So, who were the people of Peoples Temple? What were their fears and aspirations? Where did they locate joy in their lives and what were their vices? Who and how did they love? I wrote to these questions as a series of human stories, stories linked by the subjects’ common denominator – Peoples Temple – but linked even more broadly to the “people” part.
In early 1979, when Eugene Smith returned “back to the world” from the Guyanese jungle, my father had made his return “back to the world” more than a decade before, following his completion of a tour in the Vietnamese jungle. When he first returned, my dad was a 22-year-old husband and father of one – like Smith upon his return. Smith’s wife and one child, however, were not waiting for him, nor were they with him; along with Smith’s mother, they had died in the jungle with over 900 other members of Peoples Temple.
Poetry Reading for Marrow (poems about Jonestown)
I'll be reading poems from Marrow, my manuscript about the Peoples Temple, a congregation of Americans who emigrated to Jonestown Guyana and were coerced into suicide by their spiritual leader.
Comply or Die
He explains that he understands compliance intimately by sharing this story: as younger men he and friends were stopped and robbed by police. Their choice, he suggests, to face the wall, hands up as told and accept the stick up, saved their lives.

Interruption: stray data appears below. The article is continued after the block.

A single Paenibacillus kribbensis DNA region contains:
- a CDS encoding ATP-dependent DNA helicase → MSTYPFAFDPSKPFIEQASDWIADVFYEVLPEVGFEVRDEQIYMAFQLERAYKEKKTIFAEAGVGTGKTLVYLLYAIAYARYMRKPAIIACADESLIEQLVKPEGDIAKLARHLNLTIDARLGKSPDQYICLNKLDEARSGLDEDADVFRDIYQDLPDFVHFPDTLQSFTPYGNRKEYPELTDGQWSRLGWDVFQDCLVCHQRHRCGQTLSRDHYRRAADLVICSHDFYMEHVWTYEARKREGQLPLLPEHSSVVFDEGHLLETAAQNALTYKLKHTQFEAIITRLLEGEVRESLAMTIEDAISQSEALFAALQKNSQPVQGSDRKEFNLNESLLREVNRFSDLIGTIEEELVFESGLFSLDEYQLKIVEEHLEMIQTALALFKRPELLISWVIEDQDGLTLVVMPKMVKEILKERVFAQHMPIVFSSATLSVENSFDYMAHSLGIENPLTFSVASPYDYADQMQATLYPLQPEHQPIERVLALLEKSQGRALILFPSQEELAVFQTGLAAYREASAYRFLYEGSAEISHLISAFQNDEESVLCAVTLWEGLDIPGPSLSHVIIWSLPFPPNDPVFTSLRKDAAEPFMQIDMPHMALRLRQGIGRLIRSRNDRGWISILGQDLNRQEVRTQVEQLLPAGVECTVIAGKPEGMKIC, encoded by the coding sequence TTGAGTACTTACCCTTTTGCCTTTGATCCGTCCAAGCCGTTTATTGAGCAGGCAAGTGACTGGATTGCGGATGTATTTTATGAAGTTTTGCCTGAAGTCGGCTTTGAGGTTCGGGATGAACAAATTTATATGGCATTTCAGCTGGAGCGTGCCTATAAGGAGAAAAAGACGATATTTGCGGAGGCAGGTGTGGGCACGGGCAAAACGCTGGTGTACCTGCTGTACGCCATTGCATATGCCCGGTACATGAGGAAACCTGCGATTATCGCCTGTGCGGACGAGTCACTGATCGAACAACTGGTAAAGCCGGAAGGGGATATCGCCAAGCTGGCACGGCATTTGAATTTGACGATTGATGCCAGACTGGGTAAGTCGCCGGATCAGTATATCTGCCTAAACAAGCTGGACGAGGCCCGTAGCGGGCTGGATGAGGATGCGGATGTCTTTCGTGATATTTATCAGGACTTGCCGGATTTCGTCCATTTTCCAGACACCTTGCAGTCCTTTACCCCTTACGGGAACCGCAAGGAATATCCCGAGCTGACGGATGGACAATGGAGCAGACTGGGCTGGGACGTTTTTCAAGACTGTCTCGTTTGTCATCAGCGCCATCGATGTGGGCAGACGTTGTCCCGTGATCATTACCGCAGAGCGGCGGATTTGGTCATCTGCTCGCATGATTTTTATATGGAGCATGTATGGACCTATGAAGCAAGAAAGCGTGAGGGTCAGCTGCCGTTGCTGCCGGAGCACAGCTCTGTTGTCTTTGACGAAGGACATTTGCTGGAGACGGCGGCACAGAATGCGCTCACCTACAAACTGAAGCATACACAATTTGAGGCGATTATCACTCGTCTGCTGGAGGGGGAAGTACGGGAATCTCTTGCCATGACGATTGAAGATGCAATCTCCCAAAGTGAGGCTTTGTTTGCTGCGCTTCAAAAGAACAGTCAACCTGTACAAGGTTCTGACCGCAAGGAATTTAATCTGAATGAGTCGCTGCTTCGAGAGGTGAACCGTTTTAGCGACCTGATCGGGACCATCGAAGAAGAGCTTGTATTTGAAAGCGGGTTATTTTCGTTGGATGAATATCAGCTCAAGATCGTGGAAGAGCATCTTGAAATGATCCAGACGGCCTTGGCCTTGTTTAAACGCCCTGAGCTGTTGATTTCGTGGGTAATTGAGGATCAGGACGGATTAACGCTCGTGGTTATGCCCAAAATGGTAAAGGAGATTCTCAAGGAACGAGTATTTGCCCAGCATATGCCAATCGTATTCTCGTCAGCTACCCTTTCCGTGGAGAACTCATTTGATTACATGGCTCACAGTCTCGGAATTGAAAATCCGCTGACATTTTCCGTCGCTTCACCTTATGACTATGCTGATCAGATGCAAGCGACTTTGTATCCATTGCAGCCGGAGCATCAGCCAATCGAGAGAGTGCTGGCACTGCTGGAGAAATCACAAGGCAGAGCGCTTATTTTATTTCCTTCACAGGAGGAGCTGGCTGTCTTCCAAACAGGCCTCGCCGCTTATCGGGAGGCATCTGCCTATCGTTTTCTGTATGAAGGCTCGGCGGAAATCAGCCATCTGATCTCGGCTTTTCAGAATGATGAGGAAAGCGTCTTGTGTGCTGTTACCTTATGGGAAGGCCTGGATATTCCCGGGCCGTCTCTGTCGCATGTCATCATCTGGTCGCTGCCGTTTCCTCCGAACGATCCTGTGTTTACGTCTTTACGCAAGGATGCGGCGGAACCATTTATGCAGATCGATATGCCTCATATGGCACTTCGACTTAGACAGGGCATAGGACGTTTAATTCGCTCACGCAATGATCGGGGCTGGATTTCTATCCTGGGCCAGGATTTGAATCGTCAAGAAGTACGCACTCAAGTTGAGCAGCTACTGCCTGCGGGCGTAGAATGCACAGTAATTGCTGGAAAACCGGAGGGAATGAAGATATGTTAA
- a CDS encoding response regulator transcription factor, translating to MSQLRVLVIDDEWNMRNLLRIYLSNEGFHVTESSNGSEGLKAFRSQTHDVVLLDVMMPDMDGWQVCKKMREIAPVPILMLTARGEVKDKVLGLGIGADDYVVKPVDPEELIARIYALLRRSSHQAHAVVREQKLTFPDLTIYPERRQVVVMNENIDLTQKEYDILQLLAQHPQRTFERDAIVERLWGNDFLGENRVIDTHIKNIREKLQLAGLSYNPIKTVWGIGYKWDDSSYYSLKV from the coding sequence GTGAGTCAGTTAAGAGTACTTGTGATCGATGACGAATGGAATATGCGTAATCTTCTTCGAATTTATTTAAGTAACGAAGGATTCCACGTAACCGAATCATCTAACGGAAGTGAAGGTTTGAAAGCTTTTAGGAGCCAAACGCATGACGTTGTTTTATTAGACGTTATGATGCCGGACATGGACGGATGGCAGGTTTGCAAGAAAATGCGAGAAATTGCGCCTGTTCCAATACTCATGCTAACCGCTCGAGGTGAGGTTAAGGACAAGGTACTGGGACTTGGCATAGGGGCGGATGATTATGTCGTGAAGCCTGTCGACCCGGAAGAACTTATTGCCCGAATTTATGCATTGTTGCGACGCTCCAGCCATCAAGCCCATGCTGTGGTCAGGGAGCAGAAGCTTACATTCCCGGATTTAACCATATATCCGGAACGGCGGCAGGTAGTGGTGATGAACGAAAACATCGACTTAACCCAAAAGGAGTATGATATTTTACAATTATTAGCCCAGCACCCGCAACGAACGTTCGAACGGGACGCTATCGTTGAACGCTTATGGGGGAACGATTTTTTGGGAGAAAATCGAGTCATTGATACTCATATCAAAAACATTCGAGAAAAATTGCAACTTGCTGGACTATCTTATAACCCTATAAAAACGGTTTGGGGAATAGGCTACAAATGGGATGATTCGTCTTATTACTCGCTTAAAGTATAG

Black Lives Matter: Death By Assimilation
There are few, if any, choices a black body can make that do not speak its history, including the requisite traumas and proud triumphs over them. Under the gaze of the status quo, this body, with its history written all over it, is an indictment of the status quo. Erasing that physical body becomes critical to sustaining not just the aesthetic of the status quo but more importantly its structure.
Erasure is not necessarily the literal murder of it, though that is one way to erase it, but more typically, the suppression of it. Suppression often comes in the form of assimilating the black body into the status quo.
[vintage UtR] Trigger
We know that the rules of engagement; the strategies for survival that Baldwin and Johnson try to outline are flimsy at best.
Paradox: Remembering the Million Man March/Day of Absence On Its Twentieth Anniversary
I was 21 years old, 20 years ago, on October 16th 1995. That was the day of the Million Man March/Day of Absence. In what I named "solidarity," I refrained from attending class. I was a solid student. Mostly. So I doubt any of my professors batted an eye. Besides, almost half of the campus [...]
Could go on and on the full has never been told…
" I think He wanted it to be told to show the magnitude of His mercy." Salute Mr. Vertus Hardiman. http://www.holeinthehead.com/